Omnivorous and carnivorous pets generally need supplemental protein sources that may include crickets, mealworms, earthworms, mice, or rats.
Like dogs and cats, exotic pets should also receive precise portions based on their weight, body condition, and life stage. Under- and over-feeding can lead to serious health issues.
Exotic pet handling
Inappropriate exotic pet handling techniques can cause life-ending injuries or stress, and pets who struggle or are poorly restrained may escape from their owner’s hold, or bite and scratch and cause physical harm. Pets who are challenging to handle are less likely to receive appropriate husbandry or veterinary care, so exotic pet owners should learn how to safely and humanely catch, hold, lift, and transport their pet. You can learn proper techniques from your exotic pet veterinarian, local breeders, fanciers, clubs, and online tutorials.
Knowing these basic skills will help you feel more at ease while handling your exotic pet, which will in turn reduce their stress. Build trust by taking time each day to interact with and handle your pet.
Exotic pet wellness care
Like cats and dogs, exotic pets should receive annual wellness veterinary care, including a wellness examination, parasite screenings, and any necessary blood work. Although your pet may appear healthy, veterinarians who specialize in exotic pets can identify subtle illnesses such as overgrown teeth, abnormal shedding patterns, overgrooming, parasites, respiratory issues, or stool or urine changes that you may not recognize.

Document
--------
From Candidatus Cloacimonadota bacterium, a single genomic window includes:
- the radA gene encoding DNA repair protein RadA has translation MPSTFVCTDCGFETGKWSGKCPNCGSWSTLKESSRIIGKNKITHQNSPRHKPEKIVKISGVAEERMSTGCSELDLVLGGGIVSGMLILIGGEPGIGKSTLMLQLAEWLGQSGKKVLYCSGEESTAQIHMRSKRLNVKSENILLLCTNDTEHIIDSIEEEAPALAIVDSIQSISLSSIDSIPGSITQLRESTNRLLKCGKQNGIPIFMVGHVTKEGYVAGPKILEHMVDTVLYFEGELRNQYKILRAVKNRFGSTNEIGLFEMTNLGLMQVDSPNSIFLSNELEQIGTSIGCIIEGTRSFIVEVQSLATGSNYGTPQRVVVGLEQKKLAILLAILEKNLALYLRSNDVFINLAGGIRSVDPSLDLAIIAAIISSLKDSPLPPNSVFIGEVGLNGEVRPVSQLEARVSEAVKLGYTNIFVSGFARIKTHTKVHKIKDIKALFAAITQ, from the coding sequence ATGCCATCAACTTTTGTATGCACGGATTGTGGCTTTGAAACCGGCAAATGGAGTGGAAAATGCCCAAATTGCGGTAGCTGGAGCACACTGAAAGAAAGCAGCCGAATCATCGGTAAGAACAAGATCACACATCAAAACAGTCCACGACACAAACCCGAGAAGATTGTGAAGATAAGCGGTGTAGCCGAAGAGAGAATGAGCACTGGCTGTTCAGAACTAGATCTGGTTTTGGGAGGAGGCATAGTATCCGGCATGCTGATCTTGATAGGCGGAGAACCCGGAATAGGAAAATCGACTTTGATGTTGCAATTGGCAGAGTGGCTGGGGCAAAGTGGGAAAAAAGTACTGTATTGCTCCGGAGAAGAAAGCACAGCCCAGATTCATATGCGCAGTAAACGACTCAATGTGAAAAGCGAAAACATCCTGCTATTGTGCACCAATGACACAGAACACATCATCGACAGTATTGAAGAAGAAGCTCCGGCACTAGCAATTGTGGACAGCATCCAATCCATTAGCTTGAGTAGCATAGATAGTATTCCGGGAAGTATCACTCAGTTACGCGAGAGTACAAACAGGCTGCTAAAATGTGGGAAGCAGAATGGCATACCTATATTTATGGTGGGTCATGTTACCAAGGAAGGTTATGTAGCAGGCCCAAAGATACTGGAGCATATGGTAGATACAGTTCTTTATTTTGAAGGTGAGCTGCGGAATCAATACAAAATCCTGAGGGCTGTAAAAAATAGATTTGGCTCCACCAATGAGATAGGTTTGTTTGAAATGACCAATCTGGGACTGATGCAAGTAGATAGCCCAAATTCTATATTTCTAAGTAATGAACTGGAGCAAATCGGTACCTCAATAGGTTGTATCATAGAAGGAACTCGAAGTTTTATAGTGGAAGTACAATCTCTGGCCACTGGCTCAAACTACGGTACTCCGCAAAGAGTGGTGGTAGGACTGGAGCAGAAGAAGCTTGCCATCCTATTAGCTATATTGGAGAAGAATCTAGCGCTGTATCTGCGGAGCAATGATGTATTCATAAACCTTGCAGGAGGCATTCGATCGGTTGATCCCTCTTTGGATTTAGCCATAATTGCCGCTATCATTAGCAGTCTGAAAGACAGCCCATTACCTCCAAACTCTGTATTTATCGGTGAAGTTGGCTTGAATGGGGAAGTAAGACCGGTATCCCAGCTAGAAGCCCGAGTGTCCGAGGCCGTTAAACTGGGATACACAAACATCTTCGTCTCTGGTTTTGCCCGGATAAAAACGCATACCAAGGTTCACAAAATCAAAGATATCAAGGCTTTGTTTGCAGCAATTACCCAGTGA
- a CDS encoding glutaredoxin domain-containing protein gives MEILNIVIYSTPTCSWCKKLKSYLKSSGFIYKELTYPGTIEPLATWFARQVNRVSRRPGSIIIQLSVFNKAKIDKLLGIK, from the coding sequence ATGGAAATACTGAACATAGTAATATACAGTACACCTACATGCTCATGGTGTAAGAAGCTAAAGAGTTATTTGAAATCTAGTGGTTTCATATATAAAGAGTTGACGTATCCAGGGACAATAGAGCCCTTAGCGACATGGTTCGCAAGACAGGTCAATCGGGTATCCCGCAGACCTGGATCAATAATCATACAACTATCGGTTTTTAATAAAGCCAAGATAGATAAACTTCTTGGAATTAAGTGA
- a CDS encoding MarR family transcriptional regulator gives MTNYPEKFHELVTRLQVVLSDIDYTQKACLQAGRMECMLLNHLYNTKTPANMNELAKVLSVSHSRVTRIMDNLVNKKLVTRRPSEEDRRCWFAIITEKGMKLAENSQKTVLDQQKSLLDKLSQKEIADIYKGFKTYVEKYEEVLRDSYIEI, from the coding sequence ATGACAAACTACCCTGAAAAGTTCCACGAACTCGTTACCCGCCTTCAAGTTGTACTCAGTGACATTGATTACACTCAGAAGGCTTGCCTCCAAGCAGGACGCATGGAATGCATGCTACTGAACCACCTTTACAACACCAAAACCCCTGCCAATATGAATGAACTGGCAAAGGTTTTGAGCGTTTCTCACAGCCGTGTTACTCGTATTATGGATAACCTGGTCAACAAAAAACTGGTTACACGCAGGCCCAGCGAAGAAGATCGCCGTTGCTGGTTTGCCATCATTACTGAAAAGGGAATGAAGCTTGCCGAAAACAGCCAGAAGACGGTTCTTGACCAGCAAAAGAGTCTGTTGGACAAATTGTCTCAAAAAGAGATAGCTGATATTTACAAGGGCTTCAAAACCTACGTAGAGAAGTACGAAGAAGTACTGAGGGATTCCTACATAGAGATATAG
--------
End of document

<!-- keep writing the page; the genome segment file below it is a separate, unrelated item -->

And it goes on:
Remember, exotic pets often do not look visibly sick or painful until their illness is in the final stages. Routine veterinary visits give your pet the benefit of early diagnosis and disease prevention, and establish a health baseline that can help guide your pet’s care in the future.
Exotic pet illness signs
Exotic pet owners must vigilantly monitor their pet’s daily habits and behavior, and note any abnormality or change. Fortunately, these captivating creatures make this task a pleasure rather than a chore.
Illness signs can vary by species and individual, so always contact your veterinarian about any unusual behavior changes. Commonly reported signs include:
- Decreased thirst
- Changes in urine or stool (e.g., color, consistency, frequency)
- Difficulty breathing
- Altered grooming habits (i.e., over- or under-grooming)
- Eye or nasal discharge
- Abnormal development
- Swelling in the body or limbs
- Skin lesions
- Bloated appearance
Exotic pets make excellent companions for pet lovers who appreciate their unique needs and challenges, and are willing to put in the necessary time and effort. Their reward is an extraordinary pet ownership experience like no other.
If your exotic pet needs after hours care or is experiencing an emergency, Urgent Pet Care Omaha is ready to help. Contact the location near you for timely, knowledgeable, and compassionate veterinary care.